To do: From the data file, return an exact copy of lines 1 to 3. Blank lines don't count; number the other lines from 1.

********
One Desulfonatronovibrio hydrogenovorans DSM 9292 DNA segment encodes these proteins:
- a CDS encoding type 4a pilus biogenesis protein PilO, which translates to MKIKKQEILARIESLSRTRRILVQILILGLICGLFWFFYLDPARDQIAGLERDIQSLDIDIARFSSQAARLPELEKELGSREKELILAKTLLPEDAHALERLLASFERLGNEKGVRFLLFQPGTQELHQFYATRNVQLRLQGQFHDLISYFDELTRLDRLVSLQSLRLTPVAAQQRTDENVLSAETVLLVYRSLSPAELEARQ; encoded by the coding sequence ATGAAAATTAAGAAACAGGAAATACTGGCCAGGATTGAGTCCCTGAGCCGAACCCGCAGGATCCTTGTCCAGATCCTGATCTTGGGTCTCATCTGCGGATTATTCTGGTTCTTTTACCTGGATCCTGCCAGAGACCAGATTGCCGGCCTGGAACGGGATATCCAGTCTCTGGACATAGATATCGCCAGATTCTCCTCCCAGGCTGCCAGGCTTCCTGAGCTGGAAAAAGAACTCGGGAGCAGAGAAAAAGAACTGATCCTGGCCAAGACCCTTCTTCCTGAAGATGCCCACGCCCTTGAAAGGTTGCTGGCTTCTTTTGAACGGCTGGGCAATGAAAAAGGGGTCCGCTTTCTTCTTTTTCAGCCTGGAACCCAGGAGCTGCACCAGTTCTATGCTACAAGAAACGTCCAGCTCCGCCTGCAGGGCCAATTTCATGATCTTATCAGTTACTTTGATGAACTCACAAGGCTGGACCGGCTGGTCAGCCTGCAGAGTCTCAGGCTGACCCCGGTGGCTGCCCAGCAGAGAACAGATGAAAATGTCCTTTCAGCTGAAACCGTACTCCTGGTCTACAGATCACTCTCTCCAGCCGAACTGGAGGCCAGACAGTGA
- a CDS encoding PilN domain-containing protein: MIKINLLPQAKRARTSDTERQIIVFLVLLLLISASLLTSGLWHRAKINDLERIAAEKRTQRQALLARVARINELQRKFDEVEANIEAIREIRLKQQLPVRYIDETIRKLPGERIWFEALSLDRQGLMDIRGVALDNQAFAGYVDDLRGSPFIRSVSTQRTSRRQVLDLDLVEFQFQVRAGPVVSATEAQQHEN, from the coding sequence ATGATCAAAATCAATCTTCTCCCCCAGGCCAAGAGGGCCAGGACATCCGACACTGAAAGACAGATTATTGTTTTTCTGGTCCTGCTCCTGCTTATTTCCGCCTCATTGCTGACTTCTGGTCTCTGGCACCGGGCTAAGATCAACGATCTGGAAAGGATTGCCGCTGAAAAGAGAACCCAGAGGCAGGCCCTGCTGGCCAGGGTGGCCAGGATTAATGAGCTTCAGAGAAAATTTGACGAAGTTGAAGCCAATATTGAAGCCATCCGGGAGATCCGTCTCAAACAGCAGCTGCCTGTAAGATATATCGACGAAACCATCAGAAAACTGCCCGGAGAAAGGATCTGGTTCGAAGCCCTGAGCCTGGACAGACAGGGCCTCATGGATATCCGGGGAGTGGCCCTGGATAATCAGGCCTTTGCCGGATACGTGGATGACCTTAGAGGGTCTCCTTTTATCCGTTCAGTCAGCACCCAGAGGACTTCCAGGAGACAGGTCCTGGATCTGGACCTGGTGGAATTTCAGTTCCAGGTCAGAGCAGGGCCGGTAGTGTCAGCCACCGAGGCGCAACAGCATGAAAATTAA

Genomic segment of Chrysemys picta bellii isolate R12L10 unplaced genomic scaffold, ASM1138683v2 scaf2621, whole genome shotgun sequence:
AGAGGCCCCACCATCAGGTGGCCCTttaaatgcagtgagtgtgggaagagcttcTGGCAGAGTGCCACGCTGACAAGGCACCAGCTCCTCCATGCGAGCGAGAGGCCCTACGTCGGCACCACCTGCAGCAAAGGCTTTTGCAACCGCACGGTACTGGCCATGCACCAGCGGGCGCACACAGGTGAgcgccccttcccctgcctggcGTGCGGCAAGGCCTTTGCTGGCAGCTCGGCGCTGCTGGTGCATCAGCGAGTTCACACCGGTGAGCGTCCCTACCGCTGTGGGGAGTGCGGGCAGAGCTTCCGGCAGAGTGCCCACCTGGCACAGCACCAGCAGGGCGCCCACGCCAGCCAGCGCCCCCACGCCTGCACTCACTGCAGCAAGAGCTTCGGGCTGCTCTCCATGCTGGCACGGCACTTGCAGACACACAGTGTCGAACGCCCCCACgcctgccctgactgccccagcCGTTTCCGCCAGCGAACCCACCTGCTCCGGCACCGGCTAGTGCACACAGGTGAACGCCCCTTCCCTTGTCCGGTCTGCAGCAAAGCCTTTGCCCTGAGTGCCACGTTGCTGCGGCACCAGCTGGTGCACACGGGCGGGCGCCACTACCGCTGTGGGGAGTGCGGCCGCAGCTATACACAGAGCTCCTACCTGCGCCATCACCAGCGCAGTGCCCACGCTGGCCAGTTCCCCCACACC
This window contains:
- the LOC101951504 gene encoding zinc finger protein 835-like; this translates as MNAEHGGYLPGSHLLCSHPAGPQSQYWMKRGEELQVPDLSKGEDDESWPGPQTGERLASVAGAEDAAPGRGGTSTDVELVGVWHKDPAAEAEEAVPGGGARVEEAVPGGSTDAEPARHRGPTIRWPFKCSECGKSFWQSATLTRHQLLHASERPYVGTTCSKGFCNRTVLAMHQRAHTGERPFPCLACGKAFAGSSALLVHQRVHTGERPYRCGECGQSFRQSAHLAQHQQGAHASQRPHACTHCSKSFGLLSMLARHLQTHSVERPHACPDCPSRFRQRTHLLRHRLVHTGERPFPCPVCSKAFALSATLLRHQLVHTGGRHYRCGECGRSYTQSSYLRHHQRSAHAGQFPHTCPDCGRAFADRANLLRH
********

One Desulfonatronovibrio hydrogenovorans DSM 9292 DNA segment encodes these proteins:
- a CDS encoding type 4a pilus biogenesis protein PilO, which translates to MKIKKQEILARIESLSRTRRILVQILILGLICGLFWFFYLDPARDQIAGLERDIQSLDIDIARFSSQAARLPELEKELGSREKELILAKTLLPEDAHALERLLASFERLGNEKGVRFLLFQPGTQELHQFYATRNVQLRLQGQFHDLISYFDELTRLDRLVSLQSLRLTPVAAQQRTDENVLSAETVLLVYRSLSPAELEARQ; encoded by the coding sequence ATGAAAATTAAGAAACAGGAAATACTGGCCAGGATTGAGTCCCTGAGCCGAACCCGCAGGATCCTTGTCCAGATCCTGATCTTGGGTCTCATCTGCGGATTATTCTGGTTCTTTTACCTGGATCCTGCCAGAGACCAGATTGCCGGCCTGGAACGGGATATCCAGTCTCTGGACATAGATATCGCCAGATTCTCCTCCCAGGCTGCCAGGCTTCCTGAGCTGGAAAAAGAACTCGGGAGCAGAGAAAAAGAACTGATCCTGGCCAAGACCCTTCTTCCTGAAGATGCCCACGCCCTTGAAAGGTTGCTGGCTTCTTTTGAACGGCTGGGCAATGAAAAAGGGGTCCGCTTTCTTCTTTTTCAGCCTGGAACCCAGGAGCTGCACCAGTTCTATGCTACAAGAAACGTCCAGCTCCGCCTGCAGGGCCAATTTCATGATCTTATCAGTTACTTTGATGAACTCACAAGGCTGGACCGGCTGGTCAGCCTGCAGAGTCTCAGGCTGACCCCGGTGGCTGCCCAGCAGAGAACAGATGAAAATGTCCTTTCAGCTGAAACCGTACTCCTGGTCTACAGATCACTCTCTCCAGCCGAACTGGAGGCCAGACAGTGA
- a CDS encoding PilN domain-containing protein: MIKINLLPQAKRARTSDTERQIIVFLVLLLLISASLLTSGLWHRAKINDLERIAAEKRTQRQALLARVARINELQRKFDEVEANIEAIREIRLKQQLPVRYIDETIRKLPGERIWFEALSLDRQGLMDIRGVALDNQAFAGYVDDLRGSPFIRSVSTQRTSRRQVLDLDLVEFQFQVRAGPVVSATEAQQHEN, from the coding sequence ATGATCAAAATCAATCTTCTCCCCCAGGCCAAGAGGGCCAGGACATCCGACACTGAAAGACAGATTATTGTTTTTCTGGTCCTGCTCCTGCTTATTTCCGCCTCATTGCTGACTTCTGGTCTCTGGCACCGGGCTAAGATCAACGATCTGGAAAGGATTGCCGCTGAAAAGAGAACCCAGAGGCAGGCCCTGCTGGCCAGGGTGGCCAGGATTAATGAGCTTCAGAGAAAATTTGACGAAGTTGAAGCCAATATTGAAGCCATCCGGGAGATCCGTCTCAAACAGCAGCTGCCTGTAAGATATATCGACGAAACCATCAGAAAACTGCCCGGAGAAAGGATCTGGTTCGAAGCCCTGAGCCTGGACAGACAGGGCCTCATGGATATCCGGGGAGTGGCCCTGGATAATCAGGCCTTTGCCGGATACGTGGATGACCTTAGAGGGTCTCCTTTTATCCGTTCAGTCAGCACCCAGAGGACTTCCAGGAGACAGGTCCTGGATCTGGACCTGGTGGAATTTCAGTTCCAGGTCAGAGCAGGGCCGGTAGTGTCAGCCACCGAGGCGCAACAGCATGAAAATTAA